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Israel offers humanitarian aid to Syria
Question of the Day
JERUSALEM — Israel's foreign minister on Sunday offered to send humanitarian aid to Syria through the International Committee of the Red Cross.
"The Jewish state cannot sit idly by while horrific acts are taking place in a neighboring country and people are losing all that is dear to them," Foreign Minister Avigdor Lieberman said.
Known for his hard-line attitude toward Arabs and other opponents of Israel, Mr. Lieberman said that despite the absence of diplomatic ties with Syria, it is Israel's moral duty "to at least offer humanitarian aid and call on the world to put a stop to the massacre."
A Red Cross spokesman said in response that the group is evaluating the humanitarian situation in Syria and determining what supplies are needed.
Mr. Lieberman last month proposed in the Cabinet that Israel condemn the killing of civilians in Syria and call on President Bashar Assad to resign.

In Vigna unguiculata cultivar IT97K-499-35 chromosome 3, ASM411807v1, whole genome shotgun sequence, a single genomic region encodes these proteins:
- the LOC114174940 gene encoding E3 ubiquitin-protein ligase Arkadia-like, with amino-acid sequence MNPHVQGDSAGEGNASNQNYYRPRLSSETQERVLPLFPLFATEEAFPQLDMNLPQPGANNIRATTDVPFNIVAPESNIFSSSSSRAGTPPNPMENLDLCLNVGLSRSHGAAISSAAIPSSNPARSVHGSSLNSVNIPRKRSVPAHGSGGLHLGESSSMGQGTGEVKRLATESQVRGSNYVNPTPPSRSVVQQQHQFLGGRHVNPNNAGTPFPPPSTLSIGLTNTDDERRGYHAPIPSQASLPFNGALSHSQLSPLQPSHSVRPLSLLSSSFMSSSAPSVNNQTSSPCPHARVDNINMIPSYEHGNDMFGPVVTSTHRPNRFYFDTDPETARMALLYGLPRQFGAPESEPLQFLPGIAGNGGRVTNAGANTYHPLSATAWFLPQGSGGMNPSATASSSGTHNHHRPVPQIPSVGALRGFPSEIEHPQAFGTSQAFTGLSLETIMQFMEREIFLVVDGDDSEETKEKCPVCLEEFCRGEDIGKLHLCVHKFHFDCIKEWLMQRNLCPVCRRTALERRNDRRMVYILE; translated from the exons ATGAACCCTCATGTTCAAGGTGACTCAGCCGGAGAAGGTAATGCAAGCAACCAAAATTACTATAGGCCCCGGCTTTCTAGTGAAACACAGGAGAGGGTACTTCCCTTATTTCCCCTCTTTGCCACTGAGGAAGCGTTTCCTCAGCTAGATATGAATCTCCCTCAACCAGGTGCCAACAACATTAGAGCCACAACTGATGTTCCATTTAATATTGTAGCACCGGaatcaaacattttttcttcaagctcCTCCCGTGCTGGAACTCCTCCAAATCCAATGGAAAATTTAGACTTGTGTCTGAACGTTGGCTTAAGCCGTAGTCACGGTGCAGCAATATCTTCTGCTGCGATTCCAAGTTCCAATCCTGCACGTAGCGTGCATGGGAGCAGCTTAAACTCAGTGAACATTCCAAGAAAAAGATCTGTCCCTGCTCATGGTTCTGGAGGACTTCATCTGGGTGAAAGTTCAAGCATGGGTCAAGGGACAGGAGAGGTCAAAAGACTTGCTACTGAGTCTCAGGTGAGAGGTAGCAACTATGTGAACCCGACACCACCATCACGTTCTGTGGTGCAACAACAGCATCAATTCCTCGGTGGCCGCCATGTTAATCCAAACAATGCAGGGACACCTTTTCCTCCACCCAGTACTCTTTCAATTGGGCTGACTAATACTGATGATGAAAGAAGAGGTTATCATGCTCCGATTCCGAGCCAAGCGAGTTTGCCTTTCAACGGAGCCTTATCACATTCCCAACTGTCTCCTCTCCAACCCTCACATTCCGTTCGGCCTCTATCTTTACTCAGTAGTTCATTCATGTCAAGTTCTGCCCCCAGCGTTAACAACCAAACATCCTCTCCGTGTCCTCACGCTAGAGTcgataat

Israeli Prime Minister Benjamin Netanyahu rejected the proposal on the grounds that it would play into Mr. Assad's hands by permitting him to say that Israel is behind the uprising.
When the Syrian uprising began a year ago, Israeli leaders were uncertain how to react.
On the one hand, Mr. Assad is a dictator who had kept the border with Israel quiet. No one can predict what kind of regime would replace him.
On the other hand, he is a key ally of Iran who brought Tehran's influence to the Israel border.
Over the past few months, the sentiment among government leaders and the public in Israel has tilted toward an embattled opposition.
By John McAfee
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